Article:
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The procedural aspect of the law is generally provided in the various Rules of Court which are applied from the Magistrates’ Courts to the Supreme Court. Rules of Court are meant to be obeyed. Apart from Rules of Court, there are other statutes which provide for procedure. Apart from Rules of Court or statutes which are specifically enacted to regulate procedure, other statutes which establish corporations for example, also stipulate procedural requirements. A good number of pre-action notices can be found in such statutes. The law is that where a statute has provided for how something should be done, such a provision must be complied with. It is indeed a concern that the applicability of pre-action notice is not in consonance with the spirit of the rule of law. It is important to note that a deep-rooted analysis of relevant procedural law does not in fact guarantee pre-action notice any justification. No useful purpose is achieved by continuing to uphold the constitutionality of pre-action notices.  The reasons which are used to justify the notices can be dispensed with. A letter from a prospective plaintiff or his agent should be enough to commence a process of deciding whether to make reparations to the plaintiff or not. Anachronistic rules such as pre-action notices serve no end of justice and it is often a procedural requirement which is employed by defendants to delay or deny an inquiry into the merits of the case. They also cause untold hardship. The aim of this work is to distill the inadequacies and excesses of pre-action notice as currently applicable in Nigeria.  This work will also look at the position of other countries as it relates to the doctrine of pre-action notice and finally proffer solutions. This work is divided into five chapters. Chapter One deals with the general introduction while Chapter Two deals with the doctrine of pre-action notice as it applies in Nigeria. Chapter Three deals with the doctrine of pre-action notice as an obstacle to justice while Chapter Four deals with the application of the doctrine of pre-action notice in foreign jurisdictions. Finally, Chapter Five deals with the conclusion and recommendations.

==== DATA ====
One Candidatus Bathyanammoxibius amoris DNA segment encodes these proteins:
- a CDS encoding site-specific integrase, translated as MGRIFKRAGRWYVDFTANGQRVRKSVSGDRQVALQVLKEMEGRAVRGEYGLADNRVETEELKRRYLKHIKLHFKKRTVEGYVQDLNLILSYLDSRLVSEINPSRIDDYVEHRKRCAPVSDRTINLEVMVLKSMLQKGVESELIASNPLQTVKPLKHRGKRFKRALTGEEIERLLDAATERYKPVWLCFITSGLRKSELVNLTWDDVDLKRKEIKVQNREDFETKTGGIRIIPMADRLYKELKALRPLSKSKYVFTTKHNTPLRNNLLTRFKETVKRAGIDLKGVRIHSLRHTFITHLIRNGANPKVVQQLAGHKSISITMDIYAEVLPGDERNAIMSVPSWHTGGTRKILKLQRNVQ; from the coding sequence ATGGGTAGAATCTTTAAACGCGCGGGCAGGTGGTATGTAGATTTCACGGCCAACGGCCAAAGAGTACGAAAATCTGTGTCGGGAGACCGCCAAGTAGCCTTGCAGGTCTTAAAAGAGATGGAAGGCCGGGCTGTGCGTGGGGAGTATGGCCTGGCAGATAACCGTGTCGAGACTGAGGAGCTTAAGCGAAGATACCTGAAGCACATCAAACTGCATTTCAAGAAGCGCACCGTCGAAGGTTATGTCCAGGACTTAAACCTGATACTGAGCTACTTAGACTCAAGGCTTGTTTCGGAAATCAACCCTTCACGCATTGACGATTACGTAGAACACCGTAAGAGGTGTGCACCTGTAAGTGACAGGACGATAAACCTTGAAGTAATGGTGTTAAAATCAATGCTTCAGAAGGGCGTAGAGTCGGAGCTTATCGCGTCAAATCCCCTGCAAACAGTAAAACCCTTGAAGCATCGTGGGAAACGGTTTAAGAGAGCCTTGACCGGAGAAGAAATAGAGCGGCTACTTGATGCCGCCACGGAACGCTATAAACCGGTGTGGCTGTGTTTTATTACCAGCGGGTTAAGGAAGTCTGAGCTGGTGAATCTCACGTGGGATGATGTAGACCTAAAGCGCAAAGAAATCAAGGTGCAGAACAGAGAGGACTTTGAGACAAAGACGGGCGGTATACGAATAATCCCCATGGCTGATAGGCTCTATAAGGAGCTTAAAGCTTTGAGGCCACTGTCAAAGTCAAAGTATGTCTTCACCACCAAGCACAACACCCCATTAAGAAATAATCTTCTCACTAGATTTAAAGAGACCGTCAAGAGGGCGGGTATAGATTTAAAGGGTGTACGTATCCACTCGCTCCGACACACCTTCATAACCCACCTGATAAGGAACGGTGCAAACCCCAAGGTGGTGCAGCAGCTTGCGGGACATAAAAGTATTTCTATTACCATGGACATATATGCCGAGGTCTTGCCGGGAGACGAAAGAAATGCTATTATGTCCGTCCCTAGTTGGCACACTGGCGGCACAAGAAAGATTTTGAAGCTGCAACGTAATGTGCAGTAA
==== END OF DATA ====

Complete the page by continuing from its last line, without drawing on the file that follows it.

1.1   Definition of Terms

1.1.1  Access to Court

Access to Court means “an opportunity or ability to enter, approach, pass to and from, or communicate with the courts.[1] Access to the court means approach or means of approach to the court without constraint.[2] That the combined purport of Section 6 (6) (b); providing for judicial powers of the court and Section 36, providing for the right to; fair hearing in the 1999 Constitution of the Federal Republic of Nigeria (as amended) (hereinafter referred to as the Constitution),, is to facilitate the right of access to court without legal obstacles that may neutralize the exercise or that right.[3] It is beyond question that the right to have access to the courts is crucial to the dispensation of justice.[4] For if a person cannot have access to the courts, how will such a person be heard?[5] In A.G. of Kaduna State v. Hassan[6], the Supreme Court held (per Oputa JSC) that there is perhaps no question more fundamental in the whole process of adjudication than that of access to justice- access to courts. Indeed, a person who cannot even reach the courts cannot talk of justice from those courts. Access to the courts and access to justice are apparently used quite interchangeably, partly because it is perhaps presumed that justice ought to be obtained from the courts.[7] For now, it is certain that under the Nigerian Constitutional arrangements, justice is not a privilege but a right. In Nigeria, this is beyond jurisprudential disputation.[8] Access to courts and justice is indeed an inalienable right enshrined in the Nigerian Constitution and is specifically entrenched in the fourth chapter of the Constitution which provides for fundamental rights.[9]

1.1.2  Condition Precedent

Condition precedent is an action or event other than a lapse of time that must exist or occur before a duty to perform something promised arises.[10] It is also defined as a fact or state of affairs that must exist before a particular contractual duty must be performed.[11] It is also regarded as the condition which delays the vesting of a right until the happening of an event which is an additional formality super imposed on by the law.[12]

1.1.3  Pre- action Notice